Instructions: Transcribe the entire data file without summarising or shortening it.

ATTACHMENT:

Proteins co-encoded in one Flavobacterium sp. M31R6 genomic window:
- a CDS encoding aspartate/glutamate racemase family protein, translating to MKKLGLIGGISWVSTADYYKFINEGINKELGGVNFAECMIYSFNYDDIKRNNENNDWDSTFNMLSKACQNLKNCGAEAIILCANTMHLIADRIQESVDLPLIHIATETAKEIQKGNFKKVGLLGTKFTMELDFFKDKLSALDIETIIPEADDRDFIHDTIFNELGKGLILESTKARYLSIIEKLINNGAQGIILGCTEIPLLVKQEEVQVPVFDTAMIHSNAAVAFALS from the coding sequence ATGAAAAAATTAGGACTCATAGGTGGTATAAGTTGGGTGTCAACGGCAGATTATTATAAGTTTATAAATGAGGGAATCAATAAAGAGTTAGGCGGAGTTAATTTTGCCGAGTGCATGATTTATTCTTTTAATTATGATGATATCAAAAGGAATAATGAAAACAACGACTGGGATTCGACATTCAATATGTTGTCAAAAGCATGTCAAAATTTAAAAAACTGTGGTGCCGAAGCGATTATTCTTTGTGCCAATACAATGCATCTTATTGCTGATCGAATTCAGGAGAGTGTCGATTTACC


Proteins co-encoded in one Flavobacterium sp. M31R6 genomic window:
- a CDS encoding aspartate/glutamate racemase family protein, translating to MKKLGLIGGISWVSTADYYKFINEGINKELGGVNFAECMIYSFNYDDIKRNNENNDWDSTFNMLSKACQNLKNCGAEAIILCANTMHLIADRIQESVDLPLIHIATETAKEIQKGNFKKVGLLGTKFTMELDFFKDKLSALDIETIIPEADDRDFIHDTIFNELGKGLILESTKARYLSIIEKLINNGAQGIILGCTEIPLLVKQEEVQVPVFDTAMIHSNAAVAFALS from the coding sequence ATGAAAAAATTAGGACTCATAGGTGGTATAAGTTGGGTGTCAACGGCAGATTATTATAAGTTTATAAATGAGGGAATCAATAAAGAGTTAGGCGGAGTTAATTTTGCCGAGTGCATGATTTATTCTTTTAATTATGATGATATCAAAAGGAATAATGAAAACAACGACTGGGATTCGACATTCAATATGTTGTCAAAAGCATGTCAAAATTTAAAAAACTGTGGTGCCGAAGCGATTATTCTTTGTGCCAATACAATGCATCTTATTGCTGATCGAATTCAGGAGAGTGTCGATTTACC